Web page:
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Michael Mann’s Thor-the-Hacker Movie Blackhat Falls Flat

Michael Mann’s Thor-the-Hacker Movie Blackhat Falls Flat:

In the wake of the Sony corporate hacking mess and the constant rumbles of much worse to come, could the timing be any better for a Michael Mann-directed alpha male thriller about the hunt for a vicious cyber terrorist? So, along comes Blackhat written by Morgan Davis Foehl and directed by the man who invented Miami Vice and also set the bar sky high for intelligent action epics with The Insider, Collateral, and Heat. That career dossier leads us to expect something smart, sexy, tense, dense, cutting edge, brilliantly acted and rippling with paranoia and topical intrigue. Blackhat is none of these.

In fact, it’s clunky, plodding, talky, clumsily written — a strictly routine action flick throwaway that, for diehard Mann fans and apologists alike, could be a cause for alarm, let alone depression. Leading man Chris Hemsworth lays down his mighty Thor hammer to star as an often-shirtless genius computer hacker who gets sprung from a 15-year federal prison stint to help hunt down a phantom menace up to dangerous pranks like heating up a Hong Kong nuclear reactor and sparking a run on soy futures in the stock market.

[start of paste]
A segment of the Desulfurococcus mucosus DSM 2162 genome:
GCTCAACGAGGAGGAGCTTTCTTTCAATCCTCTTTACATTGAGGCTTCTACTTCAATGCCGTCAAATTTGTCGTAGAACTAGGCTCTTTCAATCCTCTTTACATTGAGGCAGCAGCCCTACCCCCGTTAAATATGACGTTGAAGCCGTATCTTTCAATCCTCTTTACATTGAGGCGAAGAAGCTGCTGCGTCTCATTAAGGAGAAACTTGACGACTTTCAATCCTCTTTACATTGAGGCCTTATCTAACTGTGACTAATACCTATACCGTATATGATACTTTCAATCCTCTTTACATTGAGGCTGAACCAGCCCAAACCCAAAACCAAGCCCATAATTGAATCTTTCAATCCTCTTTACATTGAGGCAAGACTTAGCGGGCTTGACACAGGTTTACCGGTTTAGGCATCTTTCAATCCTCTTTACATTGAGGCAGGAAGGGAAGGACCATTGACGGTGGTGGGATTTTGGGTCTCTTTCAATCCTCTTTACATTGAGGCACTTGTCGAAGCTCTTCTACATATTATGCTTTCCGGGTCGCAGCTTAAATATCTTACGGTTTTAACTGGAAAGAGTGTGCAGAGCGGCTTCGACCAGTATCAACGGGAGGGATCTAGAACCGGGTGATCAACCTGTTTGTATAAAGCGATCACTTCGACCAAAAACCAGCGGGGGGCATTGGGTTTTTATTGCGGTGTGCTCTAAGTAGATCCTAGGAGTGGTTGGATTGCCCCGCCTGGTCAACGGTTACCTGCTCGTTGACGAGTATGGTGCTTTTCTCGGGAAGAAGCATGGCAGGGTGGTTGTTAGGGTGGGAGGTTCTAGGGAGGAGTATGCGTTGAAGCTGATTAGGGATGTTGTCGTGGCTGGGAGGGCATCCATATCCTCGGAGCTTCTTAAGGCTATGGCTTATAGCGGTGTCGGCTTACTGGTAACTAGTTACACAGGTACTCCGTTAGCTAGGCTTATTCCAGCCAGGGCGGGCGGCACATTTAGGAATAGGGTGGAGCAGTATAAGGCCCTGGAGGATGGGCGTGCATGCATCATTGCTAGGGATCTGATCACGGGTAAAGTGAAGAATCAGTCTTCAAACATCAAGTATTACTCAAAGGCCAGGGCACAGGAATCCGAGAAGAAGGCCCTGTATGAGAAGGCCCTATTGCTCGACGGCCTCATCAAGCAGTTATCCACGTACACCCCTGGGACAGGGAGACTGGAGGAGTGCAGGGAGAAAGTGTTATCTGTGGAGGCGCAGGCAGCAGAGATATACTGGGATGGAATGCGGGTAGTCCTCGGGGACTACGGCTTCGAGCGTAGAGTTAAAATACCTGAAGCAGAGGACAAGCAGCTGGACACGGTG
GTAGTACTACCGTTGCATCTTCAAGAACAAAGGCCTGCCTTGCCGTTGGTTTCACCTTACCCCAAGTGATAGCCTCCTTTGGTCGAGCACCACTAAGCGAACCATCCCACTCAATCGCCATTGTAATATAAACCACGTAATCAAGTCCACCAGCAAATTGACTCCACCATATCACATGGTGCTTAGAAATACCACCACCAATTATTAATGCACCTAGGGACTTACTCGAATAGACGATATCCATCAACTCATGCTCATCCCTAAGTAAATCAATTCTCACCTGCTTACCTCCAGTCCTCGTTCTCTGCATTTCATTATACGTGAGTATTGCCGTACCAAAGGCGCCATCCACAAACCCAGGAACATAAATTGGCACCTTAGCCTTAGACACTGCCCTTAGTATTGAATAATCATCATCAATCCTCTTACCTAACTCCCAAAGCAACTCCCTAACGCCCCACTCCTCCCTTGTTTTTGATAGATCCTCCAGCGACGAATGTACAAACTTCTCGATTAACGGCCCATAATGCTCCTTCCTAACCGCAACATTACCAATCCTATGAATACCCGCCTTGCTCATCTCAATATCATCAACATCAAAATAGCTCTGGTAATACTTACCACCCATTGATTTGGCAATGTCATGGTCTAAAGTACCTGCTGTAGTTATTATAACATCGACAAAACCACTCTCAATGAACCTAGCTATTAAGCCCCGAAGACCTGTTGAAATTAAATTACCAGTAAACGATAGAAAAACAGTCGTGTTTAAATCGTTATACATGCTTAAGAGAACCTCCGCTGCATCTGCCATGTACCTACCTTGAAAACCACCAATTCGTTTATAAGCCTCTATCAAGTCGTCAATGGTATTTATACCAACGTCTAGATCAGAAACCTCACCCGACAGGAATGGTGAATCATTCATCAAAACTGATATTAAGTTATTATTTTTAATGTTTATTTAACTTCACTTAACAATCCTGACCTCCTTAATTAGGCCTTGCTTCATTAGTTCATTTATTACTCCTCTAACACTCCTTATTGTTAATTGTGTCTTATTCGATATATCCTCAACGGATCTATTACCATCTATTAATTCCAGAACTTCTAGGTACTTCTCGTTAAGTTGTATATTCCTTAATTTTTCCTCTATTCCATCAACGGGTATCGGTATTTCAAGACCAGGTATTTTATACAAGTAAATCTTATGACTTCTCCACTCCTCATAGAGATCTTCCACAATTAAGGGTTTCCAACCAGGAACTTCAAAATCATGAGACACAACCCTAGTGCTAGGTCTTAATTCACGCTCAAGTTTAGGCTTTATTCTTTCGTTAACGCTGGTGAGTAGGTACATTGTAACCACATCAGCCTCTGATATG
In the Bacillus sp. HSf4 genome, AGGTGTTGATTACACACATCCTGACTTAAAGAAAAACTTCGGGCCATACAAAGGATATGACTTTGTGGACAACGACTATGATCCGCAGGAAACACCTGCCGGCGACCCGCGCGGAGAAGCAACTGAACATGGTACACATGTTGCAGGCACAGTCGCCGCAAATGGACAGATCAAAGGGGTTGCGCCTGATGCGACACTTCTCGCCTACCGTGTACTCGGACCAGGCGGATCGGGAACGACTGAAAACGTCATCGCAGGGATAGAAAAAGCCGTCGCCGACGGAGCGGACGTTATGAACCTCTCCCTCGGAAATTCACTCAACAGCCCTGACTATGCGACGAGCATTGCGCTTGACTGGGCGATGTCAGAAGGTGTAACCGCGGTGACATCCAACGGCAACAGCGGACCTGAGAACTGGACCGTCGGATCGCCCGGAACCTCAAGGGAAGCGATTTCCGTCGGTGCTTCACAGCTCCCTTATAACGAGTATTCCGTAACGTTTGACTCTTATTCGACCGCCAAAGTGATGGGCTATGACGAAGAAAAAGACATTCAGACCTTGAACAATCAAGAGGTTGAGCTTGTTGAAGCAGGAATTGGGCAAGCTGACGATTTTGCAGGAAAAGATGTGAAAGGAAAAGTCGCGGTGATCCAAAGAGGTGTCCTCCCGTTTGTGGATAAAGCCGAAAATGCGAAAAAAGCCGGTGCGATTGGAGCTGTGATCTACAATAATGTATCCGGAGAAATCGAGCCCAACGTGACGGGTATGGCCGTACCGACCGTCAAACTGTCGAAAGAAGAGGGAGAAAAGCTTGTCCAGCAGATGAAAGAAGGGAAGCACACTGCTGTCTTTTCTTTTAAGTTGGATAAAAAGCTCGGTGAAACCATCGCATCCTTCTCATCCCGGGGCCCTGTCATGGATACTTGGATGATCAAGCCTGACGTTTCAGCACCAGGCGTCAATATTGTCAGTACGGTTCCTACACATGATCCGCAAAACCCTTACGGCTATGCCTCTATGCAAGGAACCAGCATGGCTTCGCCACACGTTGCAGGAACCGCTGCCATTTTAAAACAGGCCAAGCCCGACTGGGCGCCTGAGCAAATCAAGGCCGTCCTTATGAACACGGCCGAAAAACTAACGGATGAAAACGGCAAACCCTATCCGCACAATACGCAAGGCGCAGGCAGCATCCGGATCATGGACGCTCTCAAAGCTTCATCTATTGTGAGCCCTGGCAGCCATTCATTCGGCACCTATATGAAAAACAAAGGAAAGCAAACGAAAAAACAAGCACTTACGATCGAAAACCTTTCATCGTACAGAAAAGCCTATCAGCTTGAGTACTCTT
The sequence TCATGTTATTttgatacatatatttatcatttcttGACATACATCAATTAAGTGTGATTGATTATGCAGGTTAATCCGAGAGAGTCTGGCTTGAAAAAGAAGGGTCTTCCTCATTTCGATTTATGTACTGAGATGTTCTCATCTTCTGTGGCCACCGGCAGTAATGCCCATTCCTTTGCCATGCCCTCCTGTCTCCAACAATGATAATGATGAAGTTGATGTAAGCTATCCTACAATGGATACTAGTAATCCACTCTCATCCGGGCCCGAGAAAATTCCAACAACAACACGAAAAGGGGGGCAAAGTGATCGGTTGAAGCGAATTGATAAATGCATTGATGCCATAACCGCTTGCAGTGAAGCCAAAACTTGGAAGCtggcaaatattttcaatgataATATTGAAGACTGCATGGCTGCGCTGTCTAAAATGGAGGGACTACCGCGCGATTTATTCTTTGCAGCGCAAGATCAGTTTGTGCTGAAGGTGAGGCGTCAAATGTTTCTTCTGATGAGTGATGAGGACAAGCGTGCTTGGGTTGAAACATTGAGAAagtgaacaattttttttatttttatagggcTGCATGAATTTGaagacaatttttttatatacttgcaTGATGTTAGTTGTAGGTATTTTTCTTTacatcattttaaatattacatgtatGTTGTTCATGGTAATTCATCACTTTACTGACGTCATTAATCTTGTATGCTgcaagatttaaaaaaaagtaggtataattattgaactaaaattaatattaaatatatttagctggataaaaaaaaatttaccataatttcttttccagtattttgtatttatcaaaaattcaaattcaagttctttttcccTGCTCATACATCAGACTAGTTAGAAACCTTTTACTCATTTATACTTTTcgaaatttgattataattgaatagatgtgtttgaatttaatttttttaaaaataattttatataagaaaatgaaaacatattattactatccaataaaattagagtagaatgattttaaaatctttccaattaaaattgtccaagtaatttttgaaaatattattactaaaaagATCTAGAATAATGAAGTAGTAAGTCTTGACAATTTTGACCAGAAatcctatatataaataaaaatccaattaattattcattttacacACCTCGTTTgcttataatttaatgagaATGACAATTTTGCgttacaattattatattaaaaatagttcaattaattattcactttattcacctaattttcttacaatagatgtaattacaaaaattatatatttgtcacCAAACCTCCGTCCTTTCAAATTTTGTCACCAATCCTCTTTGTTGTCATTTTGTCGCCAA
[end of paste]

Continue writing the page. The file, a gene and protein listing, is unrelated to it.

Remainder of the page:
Even with crack intel from the hero’s brainy old friend and roomie from MIT (Leehom Wang), the trail for the shadowy villain leads to China, Indonesia, and Malaysia and other landscapes suitable for the patented Mann visual whoop-de-doo that goes heavy on fluorescent skies and showy shots of speedboats zooming across cerulean bays — all, unfortunately, shot on video that sometimes looks like an old rental copy of Miami Vice played on your dad’s vintage VCR.

Of course, if you can buy the bronzed, buff Hemsworth as a computer wiz and a true white hat, well, then, you can accept pretty much anything. But why did Mann let his blandly macho, decorative Australian star get away with incomprehensible muttering and unrelenting surliness? Of course, his MIT friend’s sister (played by Wei Tang of Lust, Caution) joins him in the hunt and, strictly for plot purposes, falls in love with him.

But, look, this movie is so misjudged on every possible level, so plagued by flatfooted (and unflaggingly pro-Chinese) dialogue and we’re-making-this-up-as-we-go-along plotting that it practically invites unintentional laughs along with head-smacking and eye-rolling. Viola Davis (the best thing in the movie as a CIA agent), Wei Tang, and Mann regular John Ortiz get stuck doing a lot of heavy lifting and the villain’s schemes are so silly and preposterous that the moviemakers don’t appear able to make up their minds whether they’re doing a Bourne, a Bond, or something you drum up after too many bong hits. This thing is all style, color, design, and pose with zero underneath. If that’s enough for you, hey, knock yourself out. At 135 minutes, Blackhat feels hours longer.

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